I lived in Tokyo for about three and half years, and have been really fortunate to return a few times since we left. It’s tough to play tourist when you lived in a city because you’re faced with a difficult decision: do you go back to all of your favorite restaurants, or do you try new places? I usually end up falling back on my old favorites, and probably because they never disappoint. Since Japan is such a hot travel destination right now, I thought people might find my food perspective helpful when planning their own trips!
These top 3 are probably not terribly surprising, but I hope some of the specific details will be useful. Please forgive the iPhone photos – I just can’t bring myself to pull out the massive DSLR in restaurants (especially nice ones). Bad food/travel blogger, I know, but it feels a little rude to me and I hate drawing that much attention to myself! Introvert, much? But when you live somewhere, you’re not super excited to be known as “that annoying foreigner who always comes in here with her giant camera.” I prefer “that annoying foreigner who fails miserably when trying to speak Japanese.”
1. Sushi. Obviously. There are so many different sushi experiences you can have, but I try to do at least one of EACH of these three versions of sushi every time we go back:
Sushi lunch. Most of the mid-range sushi restaurants will serve a lunch set of about 8-10 pieces of nigiri, sometimes a small roll, miso soup, and green tea for $15-$50 (depending on the joint). It’s the best way to get high quality sushi on a budget. Even the REALLY nice places will usually have a sushi lunch for about half of what you pay for a dinner. It’s a completely different experience than dinner, of course, but if getting delicious fish into your mouth is your main goal then you’ll be very, very happy.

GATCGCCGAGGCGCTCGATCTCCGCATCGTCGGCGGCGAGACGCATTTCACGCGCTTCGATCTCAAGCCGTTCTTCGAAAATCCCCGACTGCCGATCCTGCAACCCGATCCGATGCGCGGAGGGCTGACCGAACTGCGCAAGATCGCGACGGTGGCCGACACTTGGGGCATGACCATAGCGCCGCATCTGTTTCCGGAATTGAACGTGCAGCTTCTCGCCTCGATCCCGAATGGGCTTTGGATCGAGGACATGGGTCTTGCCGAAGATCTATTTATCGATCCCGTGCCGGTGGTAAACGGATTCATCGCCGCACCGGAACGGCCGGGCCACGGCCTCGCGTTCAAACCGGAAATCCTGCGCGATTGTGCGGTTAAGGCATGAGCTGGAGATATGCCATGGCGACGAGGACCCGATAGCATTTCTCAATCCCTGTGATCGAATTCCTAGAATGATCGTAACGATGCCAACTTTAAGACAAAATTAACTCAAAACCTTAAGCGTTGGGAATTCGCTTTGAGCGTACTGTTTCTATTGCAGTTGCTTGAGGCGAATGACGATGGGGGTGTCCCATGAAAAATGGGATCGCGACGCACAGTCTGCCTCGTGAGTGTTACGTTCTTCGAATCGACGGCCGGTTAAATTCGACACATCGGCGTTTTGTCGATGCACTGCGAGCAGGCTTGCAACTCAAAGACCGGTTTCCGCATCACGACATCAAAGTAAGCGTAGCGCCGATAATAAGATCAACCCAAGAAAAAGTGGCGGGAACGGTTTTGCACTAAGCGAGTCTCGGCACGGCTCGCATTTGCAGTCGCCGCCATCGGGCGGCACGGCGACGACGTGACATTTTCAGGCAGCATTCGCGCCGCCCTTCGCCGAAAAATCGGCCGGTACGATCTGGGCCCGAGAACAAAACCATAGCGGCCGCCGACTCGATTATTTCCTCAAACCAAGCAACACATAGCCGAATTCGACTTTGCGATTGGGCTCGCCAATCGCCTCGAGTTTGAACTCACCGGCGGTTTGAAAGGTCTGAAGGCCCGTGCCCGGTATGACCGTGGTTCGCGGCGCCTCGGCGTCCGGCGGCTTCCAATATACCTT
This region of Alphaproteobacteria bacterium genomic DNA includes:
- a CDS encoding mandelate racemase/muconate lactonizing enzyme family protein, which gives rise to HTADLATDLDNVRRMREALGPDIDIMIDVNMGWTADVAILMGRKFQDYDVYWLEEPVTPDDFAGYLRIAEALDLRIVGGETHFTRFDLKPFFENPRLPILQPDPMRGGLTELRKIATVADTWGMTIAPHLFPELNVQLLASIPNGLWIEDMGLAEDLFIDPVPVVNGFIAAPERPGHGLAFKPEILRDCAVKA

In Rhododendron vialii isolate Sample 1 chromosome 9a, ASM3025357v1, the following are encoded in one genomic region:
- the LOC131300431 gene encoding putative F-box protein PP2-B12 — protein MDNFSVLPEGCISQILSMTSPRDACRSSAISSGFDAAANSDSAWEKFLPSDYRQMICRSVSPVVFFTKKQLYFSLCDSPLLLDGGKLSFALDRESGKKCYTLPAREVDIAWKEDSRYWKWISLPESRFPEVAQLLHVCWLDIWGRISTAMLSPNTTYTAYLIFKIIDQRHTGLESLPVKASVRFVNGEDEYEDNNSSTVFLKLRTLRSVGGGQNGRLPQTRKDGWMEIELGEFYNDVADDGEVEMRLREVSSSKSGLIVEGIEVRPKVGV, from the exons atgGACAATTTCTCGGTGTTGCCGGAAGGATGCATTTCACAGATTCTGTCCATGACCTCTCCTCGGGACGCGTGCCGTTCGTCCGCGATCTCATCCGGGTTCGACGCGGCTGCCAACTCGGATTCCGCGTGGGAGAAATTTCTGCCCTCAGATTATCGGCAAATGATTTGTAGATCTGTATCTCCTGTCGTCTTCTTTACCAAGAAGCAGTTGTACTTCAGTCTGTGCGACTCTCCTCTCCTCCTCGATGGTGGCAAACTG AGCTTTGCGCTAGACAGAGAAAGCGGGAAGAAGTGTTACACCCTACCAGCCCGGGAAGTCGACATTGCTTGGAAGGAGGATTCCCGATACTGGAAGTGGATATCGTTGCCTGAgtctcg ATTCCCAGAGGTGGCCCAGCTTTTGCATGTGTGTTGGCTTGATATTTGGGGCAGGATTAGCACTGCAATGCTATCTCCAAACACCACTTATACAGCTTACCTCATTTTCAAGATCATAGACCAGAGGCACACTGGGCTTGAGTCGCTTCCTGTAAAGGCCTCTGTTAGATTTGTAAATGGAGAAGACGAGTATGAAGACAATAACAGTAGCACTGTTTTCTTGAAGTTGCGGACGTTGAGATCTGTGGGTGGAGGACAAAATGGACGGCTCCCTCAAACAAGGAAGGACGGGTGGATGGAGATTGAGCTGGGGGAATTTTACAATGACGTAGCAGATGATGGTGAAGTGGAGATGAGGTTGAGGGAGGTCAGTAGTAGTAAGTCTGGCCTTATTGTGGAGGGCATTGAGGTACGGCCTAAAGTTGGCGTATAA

Step 1: Find a higher-end supermarket. There is usually one attached to the depachiko, which are those elaborate food courts in the basements of any major department store. Or they tend to be one level below the depachiko in major train stations like Shibuya.
Step 2: Seek out the refrigerated case for sushi.
Step 3: Buy an embarrassingly large container of sushi, one that is perhaps meant to feed 4-6 Japanese people.
Step 4. Take it back to your hotel, put on your stretchy pants, and go to town in the privacy of your own room where no one can judge how much sushi you’re eating.
You can spend as much or as little money on this as your budget allows. Depending on my mood, I’ll get a platter of various cuts of incredible tuna or assorted fish for about $25, or just a few pieces of beautiful sashimi for about $10. The tuna assortment pictured above was about $15 and was basically heaven.
In Shibuya Station, follow signs for the Tokyu FoodShow and then find the grocery store that’s a level below it. Good luck trying to decide which sushi you want from their case – it’s completely overwhelming and magical. Also, shop for sushi early, because they tend to be picked over by about 6pm.
The high end sushi experience. The omakase set at a higher-end sushi restaurant one of the most special dining experiences you can have. Period. The amount of time and effort that goes in to every single detail is absolutely incredible, from the lighting to the choice of dishes and, of course, the food itself. I strongly encourage you to do some research so you know what to expect and what to do, and you can be a good ambassador. Eating sushi is almost as much of an art as preparing it, and it’s possible to be unintentionally disrespectful if you’re not informed about the ritual and art. But don’t let that stop you! Do some research, ask questions, and observe the behavior of the diners around you.
Also fun: conveyer belt sushi. It’s more of a novelty and the fish is usually not very high-quality, so I don’t seek it out when I go back. But if it’s your first time in Japan, it’s a great experience and you should definitely try it.
2. Beef. Japanese beef is life-changing. You’ll never look at a giant slab of American beef the same way again, so be emotionally prepared for that at your next barbecue. This country knows how to season beef, too, and usually serves it with a variety of dipping sauces or salts to bring out the rich flavors. If you have the budget for a really good teppanyaki restaurant, you’re in for an incredible dinner and a show. The chefs at these restaurants have spent years (decades, even) mastering the art of cooking on a flat top, so sit back and take it all in during 4-6 glorious courses.